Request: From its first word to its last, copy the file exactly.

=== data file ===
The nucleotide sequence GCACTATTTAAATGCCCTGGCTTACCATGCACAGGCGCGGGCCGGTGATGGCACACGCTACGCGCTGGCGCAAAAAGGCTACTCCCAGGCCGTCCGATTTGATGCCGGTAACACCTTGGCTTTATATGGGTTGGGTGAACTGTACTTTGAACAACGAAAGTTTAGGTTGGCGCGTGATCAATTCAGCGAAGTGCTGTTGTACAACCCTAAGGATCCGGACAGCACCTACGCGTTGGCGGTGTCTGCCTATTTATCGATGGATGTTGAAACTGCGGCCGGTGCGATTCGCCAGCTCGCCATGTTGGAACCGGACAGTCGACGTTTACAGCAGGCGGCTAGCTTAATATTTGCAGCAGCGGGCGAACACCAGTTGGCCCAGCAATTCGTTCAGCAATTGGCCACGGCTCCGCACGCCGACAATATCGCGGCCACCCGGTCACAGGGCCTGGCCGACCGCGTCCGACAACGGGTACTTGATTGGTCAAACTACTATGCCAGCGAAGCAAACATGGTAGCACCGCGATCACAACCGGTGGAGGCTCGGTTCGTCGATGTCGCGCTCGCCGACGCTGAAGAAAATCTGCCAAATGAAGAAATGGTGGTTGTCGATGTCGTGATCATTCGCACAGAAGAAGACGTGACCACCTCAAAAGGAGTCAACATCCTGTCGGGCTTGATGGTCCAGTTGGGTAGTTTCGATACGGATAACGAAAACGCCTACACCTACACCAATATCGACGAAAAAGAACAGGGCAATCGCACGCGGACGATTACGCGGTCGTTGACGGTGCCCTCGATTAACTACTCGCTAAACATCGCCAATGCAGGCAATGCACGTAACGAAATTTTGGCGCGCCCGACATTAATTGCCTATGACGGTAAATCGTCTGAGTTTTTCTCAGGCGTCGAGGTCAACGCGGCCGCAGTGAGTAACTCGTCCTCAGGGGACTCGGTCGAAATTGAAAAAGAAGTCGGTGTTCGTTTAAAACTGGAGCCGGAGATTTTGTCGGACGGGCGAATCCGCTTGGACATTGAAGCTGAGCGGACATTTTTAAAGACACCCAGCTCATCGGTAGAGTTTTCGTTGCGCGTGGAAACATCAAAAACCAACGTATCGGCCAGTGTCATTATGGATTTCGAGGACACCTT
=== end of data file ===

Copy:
The nucleotide sequence GCACTATTTAAATGCCCTGGCTTACCATGCACAGGCGCGGGCCGGTGATGGCACACGCTACGCGCTGGCGCAAAAAGGCTACTCCCAGGCCGTCCGATTTGATGCCGGTAACACCTTGGCTTTATATGGGTTGGGTGAACTGTACTTTGAACAACGAAAGTTTAGGTTGGCGCGTGATCAATTCAGCGAAGTGCTGTTGTACAACCCTAAGGATCCGGACAGCACCTACGCGTTGGCGGTGTCTGCCTATTTATCGATGGATGTTGAAACTGCGGCCGGTGCGATTCGCCAGCTCGCCATGTTGGAACCGGACAGTCGACGTTTACAGCAGGCGGCTAGCTTAATATTTGCAGCAGCGGGCGAACACCAGTTGGCCCAGCAATTCGTTCAGCAATTGGCCACGGCTCCGCACGCCGACAATATCGCGGCCACCCGGTCACAGGGCCTGGCCGACCGCGTCCGACAACGGGTACTTGATTGGTCAAACTACTATGCCAGCGAAGCAAACATGGTAGCACCGCGATCACAACCGGTGGAGGCTCGGTTCGTCGATGTCGCGCTCGCCGACGCTGAAGAAAATCTGCCAAATGAAGAAATGGTGGTTGTCGATGTCGTGATCATTCGCACAGAAGAAGACGTGACCACCTCAAAAGGAGTCAACATCCTGTCGGGCTTGATGGTCCAGTTGGGTAGTTTCGATACGGATAACGAAAACGCCTACACCTACACCAATATCGACGAAAAAGAACAGGGCAATCGCACGCGGACGATTACGCGGTCGTTGACGGTGCCCTCGATTAACTACTCGCTAAACATCGCCAATGCAGGCAATGCACGTAACGAAATTTTGGCGCGCCCGACATTAATTGCCTATGACGGTAAATCGTCTGAGTTTTTCTCAGGCGTCGAGGTCAACGCGGCCGCAGTGAGTAACTCGTCCTCAGGGGACTCGGTCGAAATTGAAAAAGAAGTCGGTGTTCGTTTAAAACTGGAGCCGGAGATTTTGTCGGACGGGCGAATCCGCTTGGACATTGAAGCTGAGCGGACATTTTTAAAGACACCCAGCTCATCGGTAGAGTTTTCGTTGCGCGTGGAAACATCAAAAACCAACGTATCGGCCAGTGTCATTATGGATTTCGAGGACACCTT